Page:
Building Partnerships that Generate Referrals
As I’ve been planning my wedding, I’ve been so impressed by the wedding industry’s savvy at giving and receiving referrals.
Planning the wedding has been very stressful. (Shocking, I know.) Fortunately, one of the simpler parts has been finding reputable vendors. Even though we will end up using about a dozen different vendors, I’m confident we’ll have great ones.
Once we started talking to venues, the venue representatives were quick to offer suggestions for other vendors, like caterers, DJ’s, and photographers. When we spoke with the photographer, he referred us to a hair & make-up person and a videographer.
Moreover, they didn’t just give us a name, they handed us a brochure and showed us a book of pictures of the proposed vendor’s work. Sometimes they’d even call and make an inquiry on our behalf. By the time we spoke with the referred vendor, we already had a good deal of faith in them. So it was pretty easy for them to close the sale.
Quality referrals are a win-win. For me as a customer, I love the peace of mind knowing that they’ll do quality work. And the vendors find that giving more referrals inevitably results in their receiving more referrals. I also appreciate the vendor for helping me find what I need, and I am more likely to recommend them.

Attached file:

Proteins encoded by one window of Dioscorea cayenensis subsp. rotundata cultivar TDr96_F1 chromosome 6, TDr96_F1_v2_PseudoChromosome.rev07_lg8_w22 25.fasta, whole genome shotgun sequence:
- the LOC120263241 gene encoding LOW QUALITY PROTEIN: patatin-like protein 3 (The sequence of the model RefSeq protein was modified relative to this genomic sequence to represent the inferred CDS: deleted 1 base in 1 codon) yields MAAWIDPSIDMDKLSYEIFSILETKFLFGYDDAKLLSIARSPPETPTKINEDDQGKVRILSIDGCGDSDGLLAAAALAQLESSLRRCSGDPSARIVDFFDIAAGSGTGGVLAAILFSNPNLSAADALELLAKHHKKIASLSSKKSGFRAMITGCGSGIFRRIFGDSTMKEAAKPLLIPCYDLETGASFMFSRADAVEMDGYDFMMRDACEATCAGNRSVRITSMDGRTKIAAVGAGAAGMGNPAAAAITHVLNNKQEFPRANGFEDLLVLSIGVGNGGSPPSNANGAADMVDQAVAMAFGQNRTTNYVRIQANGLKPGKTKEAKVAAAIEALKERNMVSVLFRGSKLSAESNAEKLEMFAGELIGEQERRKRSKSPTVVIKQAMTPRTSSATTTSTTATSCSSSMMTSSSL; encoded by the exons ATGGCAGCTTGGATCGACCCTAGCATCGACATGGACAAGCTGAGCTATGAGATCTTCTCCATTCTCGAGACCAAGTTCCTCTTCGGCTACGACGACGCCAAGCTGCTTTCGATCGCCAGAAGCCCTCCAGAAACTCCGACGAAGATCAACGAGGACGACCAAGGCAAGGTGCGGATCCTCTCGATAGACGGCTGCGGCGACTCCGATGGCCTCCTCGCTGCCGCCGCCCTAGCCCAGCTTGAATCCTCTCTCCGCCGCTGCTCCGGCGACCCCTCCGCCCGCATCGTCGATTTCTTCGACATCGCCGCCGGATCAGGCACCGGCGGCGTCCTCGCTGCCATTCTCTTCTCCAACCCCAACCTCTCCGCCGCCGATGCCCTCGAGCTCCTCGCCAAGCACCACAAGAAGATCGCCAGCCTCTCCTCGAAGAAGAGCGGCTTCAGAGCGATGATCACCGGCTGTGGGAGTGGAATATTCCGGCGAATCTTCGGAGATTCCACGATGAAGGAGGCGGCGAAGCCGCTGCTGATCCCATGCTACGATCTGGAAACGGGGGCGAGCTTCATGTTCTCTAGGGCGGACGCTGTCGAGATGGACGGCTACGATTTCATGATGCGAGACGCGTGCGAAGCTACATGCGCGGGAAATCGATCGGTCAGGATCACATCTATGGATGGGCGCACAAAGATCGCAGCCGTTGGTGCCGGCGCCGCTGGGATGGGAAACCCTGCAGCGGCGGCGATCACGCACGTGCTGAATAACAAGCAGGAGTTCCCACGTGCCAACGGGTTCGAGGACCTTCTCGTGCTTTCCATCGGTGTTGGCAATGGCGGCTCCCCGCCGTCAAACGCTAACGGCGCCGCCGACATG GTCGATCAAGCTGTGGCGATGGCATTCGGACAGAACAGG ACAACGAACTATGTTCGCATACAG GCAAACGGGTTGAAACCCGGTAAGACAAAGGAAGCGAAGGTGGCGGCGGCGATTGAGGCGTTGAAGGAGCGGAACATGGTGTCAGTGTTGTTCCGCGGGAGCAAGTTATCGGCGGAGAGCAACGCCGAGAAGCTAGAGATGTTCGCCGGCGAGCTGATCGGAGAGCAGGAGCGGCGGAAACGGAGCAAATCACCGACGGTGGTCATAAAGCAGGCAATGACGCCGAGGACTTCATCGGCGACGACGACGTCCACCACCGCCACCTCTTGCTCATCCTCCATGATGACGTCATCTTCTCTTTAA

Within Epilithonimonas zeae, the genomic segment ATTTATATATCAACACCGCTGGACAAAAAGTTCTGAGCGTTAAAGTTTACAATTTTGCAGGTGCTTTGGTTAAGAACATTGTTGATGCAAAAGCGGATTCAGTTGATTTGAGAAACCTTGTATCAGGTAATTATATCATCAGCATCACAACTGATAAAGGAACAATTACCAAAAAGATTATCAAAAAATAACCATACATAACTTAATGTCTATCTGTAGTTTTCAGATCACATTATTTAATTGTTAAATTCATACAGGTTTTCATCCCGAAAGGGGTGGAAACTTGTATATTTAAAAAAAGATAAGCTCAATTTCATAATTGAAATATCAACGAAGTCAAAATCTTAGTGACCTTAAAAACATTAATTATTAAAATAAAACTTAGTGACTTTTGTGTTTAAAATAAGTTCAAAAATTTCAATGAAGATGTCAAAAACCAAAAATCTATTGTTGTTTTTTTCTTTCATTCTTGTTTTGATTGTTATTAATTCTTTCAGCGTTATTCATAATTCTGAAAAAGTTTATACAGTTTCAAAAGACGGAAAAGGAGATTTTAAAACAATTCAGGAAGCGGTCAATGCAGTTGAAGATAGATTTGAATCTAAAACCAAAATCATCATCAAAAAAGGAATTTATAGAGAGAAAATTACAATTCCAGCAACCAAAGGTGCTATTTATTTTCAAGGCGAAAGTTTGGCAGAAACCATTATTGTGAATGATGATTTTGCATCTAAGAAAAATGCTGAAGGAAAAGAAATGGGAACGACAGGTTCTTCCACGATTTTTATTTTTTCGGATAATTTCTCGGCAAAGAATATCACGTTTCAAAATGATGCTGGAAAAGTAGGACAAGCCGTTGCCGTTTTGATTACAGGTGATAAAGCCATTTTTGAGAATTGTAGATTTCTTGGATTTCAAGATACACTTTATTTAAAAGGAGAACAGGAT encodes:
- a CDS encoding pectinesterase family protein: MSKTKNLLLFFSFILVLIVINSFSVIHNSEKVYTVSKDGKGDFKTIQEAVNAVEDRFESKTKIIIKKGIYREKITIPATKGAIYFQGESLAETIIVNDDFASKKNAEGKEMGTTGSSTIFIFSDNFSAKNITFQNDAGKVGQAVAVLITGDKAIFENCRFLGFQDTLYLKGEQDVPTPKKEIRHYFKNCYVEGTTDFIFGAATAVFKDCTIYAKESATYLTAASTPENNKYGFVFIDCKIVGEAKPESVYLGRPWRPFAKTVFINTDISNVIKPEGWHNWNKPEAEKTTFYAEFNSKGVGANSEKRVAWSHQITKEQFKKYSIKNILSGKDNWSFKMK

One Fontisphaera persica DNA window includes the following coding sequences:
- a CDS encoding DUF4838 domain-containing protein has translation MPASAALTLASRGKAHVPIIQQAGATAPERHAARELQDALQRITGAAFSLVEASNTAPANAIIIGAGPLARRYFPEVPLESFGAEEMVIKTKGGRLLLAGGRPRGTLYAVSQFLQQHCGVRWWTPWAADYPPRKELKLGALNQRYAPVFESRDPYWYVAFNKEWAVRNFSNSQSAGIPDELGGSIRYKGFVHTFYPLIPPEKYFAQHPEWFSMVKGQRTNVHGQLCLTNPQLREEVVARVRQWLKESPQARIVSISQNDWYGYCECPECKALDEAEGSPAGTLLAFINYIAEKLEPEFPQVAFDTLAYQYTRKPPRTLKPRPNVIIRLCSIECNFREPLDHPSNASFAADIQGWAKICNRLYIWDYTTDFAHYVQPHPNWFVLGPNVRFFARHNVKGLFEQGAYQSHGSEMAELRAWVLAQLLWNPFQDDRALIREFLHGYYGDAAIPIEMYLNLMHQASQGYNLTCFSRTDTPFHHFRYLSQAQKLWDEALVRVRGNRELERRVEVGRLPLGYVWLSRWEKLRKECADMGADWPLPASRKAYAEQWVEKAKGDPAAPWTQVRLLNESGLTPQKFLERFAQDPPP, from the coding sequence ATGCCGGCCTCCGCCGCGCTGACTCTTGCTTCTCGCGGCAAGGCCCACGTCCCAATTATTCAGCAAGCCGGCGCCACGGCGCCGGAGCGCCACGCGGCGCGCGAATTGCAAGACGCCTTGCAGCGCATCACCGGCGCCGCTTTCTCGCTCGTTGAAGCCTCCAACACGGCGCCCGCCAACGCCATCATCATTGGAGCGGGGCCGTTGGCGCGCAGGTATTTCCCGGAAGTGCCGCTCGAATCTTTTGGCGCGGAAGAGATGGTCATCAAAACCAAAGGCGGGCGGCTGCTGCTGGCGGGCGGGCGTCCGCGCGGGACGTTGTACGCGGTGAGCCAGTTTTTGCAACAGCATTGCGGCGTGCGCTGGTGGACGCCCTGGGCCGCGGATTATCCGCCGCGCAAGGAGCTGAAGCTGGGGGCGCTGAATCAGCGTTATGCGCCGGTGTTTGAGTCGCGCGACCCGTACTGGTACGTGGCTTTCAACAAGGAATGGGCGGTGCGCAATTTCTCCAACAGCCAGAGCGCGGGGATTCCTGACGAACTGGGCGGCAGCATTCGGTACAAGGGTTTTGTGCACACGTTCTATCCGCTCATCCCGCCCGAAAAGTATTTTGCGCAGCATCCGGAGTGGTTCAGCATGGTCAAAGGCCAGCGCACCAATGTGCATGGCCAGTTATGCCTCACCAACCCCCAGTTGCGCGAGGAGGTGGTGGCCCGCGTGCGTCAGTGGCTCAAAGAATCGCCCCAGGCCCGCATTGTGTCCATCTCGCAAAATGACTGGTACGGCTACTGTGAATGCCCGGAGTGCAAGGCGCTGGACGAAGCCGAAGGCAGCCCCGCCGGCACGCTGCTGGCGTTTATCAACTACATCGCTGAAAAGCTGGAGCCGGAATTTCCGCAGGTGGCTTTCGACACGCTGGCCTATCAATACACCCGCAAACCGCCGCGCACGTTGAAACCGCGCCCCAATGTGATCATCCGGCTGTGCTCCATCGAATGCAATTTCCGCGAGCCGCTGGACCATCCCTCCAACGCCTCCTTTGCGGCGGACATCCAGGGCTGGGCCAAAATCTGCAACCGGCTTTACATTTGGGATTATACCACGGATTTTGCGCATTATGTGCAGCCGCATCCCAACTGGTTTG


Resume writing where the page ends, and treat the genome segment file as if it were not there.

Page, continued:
Building Your Own Referral Network
There are several groups of people who tend to be excellent referral sources. Depending on your industry, some of these may be stronger than others.
Using the ideas above, make a list of 20 potential referral partners. I suggest starting with 15 people you know already. Then add five people or professions you don’t yet know, but whom you think could be great referral sources.
Turning this list into a constant stream of new business is like cultivating a garden. It requires ongoing maintenance, or your plants will wither. To make best use of your time, sort your top 20 into Tier A (top 10) and Tier B (second 10). You should connect with Tier A once a month, whether it’s a phone call, a lunch, or inviting them to join you at an event. For Tier B, once a quarter is a good schedule.
Each time you speak with your referral partners, arm them with what they need to know to recommend you: talking points, success stories, etc. And don’t forget to ask them what they are looking for and how you can help them!
Share Your Thoughts
What have you found successful for cultivating referrals? Share your tips and questions below!